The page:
XFCE's volume manager, Thunar-Volman, requires the Thunar daemon to be running, so I don't think you can do that without X.
AutoFS might work as a solution for you.
Autofs - Gentoo Linux Wiki
There is also a lightweight volume manager, skvm, from the suckless project, that might work for you. I haven't used it, but it doesn't look like it should require X to work.
skvm | tools suckless tools
skvm probably isnt the best solution (designed to require source code modification and recompile in order to configure....
autofs, i think might just be right, a lot of what i was reading about it seems to make it seem really old like automount and supermount, both kinda went unused after the udev change and both *mounts had a lot of weird problems with them.
id like to know if anyone knows how autofs actualy works. i keep seeing people say they have automounts setup with just using udev, but its like they have some dificult to understand udev rule that points to a automounting script that doesnt end up being all that flexible. i have 4 memory card reader slots, like 8 usb ports, and a cdrom drive, i wouldn't want to have to make 90 different mount points all over the place just to support that, it should be fairly dynamic and automatic.
also, it is sounding like autofs can actually mount a device at access rather than at connect, and then unmount it when not being accessed and then remount when it is again accessed. that sounds like the best solution for a memory stick, since they, like floppies, can and often are fulled form the system at random points without warning, it would be best for them to only be mounted when actually being accessed and have that occur when someone actually tries to access them.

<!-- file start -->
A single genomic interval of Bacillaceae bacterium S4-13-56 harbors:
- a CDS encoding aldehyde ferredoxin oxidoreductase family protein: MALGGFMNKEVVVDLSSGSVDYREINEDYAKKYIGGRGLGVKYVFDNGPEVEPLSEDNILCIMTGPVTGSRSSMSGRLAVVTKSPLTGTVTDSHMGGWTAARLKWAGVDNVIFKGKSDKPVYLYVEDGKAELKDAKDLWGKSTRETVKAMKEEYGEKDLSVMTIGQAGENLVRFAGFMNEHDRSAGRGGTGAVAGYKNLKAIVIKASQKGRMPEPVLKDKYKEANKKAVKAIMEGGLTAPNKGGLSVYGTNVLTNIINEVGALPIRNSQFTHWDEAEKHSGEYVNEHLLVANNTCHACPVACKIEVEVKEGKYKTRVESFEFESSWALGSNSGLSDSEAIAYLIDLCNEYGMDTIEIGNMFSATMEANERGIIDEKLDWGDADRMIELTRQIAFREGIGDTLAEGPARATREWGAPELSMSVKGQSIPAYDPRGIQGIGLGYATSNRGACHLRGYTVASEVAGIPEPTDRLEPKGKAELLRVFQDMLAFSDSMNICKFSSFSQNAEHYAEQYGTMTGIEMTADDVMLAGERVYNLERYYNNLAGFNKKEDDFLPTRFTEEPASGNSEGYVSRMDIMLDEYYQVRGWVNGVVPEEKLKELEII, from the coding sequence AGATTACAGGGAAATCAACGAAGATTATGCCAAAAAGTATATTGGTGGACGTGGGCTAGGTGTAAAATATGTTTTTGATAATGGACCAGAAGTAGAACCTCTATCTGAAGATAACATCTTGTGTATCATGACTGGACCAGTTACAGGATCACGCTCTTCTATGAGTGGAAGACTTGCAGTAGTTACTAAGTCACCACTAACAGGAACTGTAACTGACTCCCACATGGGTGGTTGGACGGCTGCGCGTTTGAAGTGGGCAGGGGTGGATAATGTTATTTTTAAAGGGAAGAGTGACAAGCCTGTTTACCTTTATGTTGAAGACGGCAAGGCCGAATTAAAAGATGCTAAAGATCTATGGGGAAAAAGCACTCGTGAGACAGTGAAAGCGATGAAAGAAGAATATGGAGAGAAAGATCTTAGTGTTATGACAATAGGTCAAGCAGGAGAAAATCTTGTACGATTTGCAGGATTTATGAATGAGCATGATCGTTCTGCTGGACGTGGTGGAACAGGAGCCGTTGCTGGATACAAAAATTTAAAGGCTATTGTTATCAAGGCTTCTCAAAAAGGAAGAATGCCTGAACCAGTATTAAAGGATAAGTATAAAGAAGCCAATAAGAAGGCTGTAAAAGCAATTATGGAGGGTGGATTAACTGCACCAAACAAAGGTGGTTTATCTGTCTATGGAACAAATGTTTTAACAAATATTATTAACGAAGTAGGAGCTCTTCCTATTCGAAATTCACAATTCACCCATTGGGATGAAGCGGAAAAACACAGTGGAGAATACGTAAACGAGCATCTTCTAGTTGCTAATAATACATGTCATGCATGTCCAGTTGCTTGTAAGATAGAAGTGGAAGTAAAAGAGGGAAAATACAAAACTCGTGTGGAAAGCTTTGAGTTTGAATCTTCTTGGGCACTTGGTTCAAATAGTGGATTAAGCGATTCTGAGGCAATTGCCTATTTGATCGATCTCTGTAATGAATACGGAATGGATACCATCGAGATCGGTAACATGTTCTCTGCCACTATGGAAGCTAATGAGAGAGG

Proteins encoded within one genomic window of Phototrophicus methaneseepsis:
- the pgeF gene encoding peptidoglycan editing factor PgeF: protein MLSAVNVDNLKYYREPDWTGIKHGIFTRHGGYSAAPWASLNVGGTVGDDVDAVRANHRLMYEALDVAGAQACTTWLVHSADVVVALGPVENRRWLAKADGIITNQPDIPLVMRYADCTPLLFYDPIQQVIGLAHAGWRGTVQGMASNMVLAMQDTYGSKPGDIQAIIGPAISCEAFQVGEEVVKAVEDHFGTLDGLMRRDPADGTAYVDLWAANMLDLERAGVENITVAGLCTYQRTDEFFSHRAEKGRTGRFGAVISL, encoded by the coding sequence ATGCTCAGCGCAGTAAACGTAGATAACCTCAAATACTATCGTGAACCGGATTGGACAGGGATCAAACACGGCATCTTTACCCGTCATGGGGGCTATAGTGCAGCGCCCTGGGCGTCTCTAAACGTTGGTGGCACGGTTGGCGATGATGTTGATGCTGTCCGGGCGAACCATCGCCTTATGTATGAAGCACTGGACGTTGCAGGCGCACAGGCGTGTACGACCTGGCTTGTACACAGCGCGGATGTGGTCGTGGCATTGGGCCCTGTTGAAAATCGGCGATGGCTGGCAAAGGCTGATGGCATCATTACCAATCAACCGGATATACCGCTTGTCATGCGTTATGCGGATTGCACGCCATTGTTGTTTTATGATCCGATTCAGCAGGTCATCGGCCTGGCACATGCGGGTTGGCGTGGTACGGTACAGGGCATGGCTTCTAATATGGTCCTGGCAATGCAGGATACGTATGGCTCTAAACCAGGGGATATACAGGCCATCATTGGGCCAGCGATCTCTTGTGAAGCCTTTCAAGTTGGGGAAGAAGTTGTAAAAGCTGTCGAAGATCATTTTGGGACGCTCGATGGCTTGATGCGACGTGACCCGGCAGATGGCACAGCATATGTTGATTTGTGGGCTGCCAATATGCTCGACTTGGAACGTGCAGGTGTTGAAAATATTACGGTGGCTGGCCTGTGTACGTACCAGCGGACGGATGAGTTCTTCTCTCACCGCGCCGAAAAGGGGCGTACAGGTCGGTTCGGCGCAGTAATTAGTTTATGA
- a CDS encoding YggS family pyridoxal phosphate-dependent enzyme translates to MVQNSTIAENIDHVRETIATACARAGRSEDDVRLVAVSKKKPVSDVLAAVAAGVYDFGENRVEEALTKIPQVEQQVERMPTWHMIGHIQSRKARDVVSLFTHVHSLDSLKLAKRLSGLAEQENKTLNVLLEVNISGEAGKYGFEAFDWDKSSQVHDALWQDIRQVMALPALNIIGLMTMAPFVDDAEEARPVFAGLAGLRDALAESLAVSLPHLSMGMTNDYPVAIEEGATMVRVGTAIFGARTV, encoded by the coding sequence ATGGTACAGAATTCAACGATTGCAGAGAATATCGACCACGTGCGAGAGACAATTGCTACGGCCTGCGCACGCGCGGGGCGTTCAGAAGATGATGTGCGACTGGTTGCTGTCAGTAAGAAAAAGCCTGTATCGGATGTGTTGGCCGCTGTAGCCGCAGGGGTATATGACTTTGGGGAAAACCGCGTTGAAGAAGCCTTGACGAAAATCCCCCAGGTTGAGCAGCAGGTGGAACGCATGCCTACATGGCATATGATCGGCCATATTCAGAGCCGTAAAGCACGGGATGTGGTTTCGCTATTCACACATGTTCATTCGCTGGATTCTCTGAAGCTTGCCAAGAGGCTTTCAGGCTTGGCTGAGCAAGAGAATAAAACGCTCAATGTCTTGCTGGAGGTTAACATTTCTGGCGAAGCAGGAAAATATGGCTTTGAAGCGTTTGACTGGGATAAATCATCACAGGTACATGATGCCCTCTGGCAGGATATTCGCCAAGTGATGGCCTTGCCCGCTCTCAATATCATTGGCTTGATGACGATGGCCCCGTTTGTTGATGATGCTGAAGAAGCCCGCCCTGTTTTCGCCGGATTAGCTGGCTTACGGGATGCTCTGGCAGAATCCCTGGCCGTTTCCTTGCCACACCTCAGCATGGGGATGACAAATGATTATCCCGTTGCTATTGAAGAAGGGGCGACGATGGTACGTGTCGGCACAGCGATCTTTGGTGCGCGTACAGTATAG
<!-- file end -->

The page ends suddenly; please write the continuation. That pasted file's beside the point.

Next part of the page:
everything relating to autofs seems to make it sound like it hasnt been used for a really long time, and it also has a problem where it where it wont necessarily create the directory where it mounts, just look to see if something tries to access that point, so either it expects a directory sitting there at all times or it will actually create it when someone tries to go to that directory, as if it did exist.(kinda weird and confusing)
other than that and ivman(really dont think manually editing a bunch of xml files is correct, also seems like it hasnt been developed for the past 3 years) i might be able to do some sort of scripting stuff, or just have to make up my own program(doesn't sound like the right option)
I would give skvm a chance. I'm not sure you'll need to do much configuring. It looks like it should, by default, dynamically create and destroy mountpoints in /media.
And if you need to change the default mount options or path to the mount/umount commands, that part of the source looks pretty straightforward.
/* ============================ * = Macros * ============================ */ /* feel free to alter these to your liking */ /* NOTE: you may want to use the sync mount option if you plan * to cold eject your usb drives. Even though the side-effects * are probably not worth it. */ #define MOUNT_CMD_PATH "/bin/mount" #define UMOUNT_CMD_PATH "/bin/umount" #define DEFAULT_MNT_OPTIONS "noexec,nosuid,nodev,users" #define BASE_MNT_DIR "/media/"